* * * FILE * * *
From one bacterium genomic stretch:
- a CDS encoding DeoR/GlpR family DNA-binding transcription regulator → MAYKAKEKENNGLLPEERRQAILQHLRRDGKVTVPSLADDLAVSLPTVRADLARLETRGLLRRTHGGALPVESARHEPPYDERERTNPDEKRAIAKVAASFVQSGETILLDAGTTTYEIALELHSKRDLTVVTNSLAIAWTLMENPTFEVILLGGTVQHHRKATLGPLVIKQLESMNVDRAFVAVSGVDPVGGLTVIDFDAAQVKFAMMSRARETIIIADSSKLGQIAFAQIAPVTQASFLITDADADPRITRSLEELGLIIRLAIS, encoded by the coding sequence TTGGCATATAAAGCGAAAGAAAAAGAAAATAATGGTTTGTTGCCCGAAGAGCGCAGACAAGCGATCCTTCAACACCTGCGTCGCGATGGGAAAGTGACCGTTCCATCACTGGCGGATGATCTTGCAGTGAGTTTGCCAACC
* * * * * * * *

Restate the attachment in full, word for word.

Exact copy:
From one bacterium genomic stretch:
- a CDS encoding DeoR/GlpR family DNA-binding transcription regulator → MAYKAKEKENNGLLPEERRQAILQHLRRDGKVTVPSLADDLAVSLPTVRADLARLETRGLLRRTHGGALPVESARHEPPYDERERTNPDEKRAIAKVAASFVQSGETILLDAGTTTYEIALELHSKRDLTVVTNSLAIAWTLMENPTFEVILLGGTVQHHRKATLGPLVIKQLESMNVDRAFVAVSGVDPVGGLTVIDFDAAQVKFAMMSRARETIIIADSSKLGQIAFAQIAPVTQASFLITDADADPRITRSLEELGLIIRLAIS, encoded by the coding sequence TTGGCATATAAAGCGAAAGAAAAAGAAAATAATGGTTTGTTGCCCGAAGAGCGCAGACAAGCGATCCTTCAACACCTGCGTCGCGATGGGAAAGTGACCGTTCCATCACTGGCGGATGATCTTGCAGTGAGTTTGCCAACC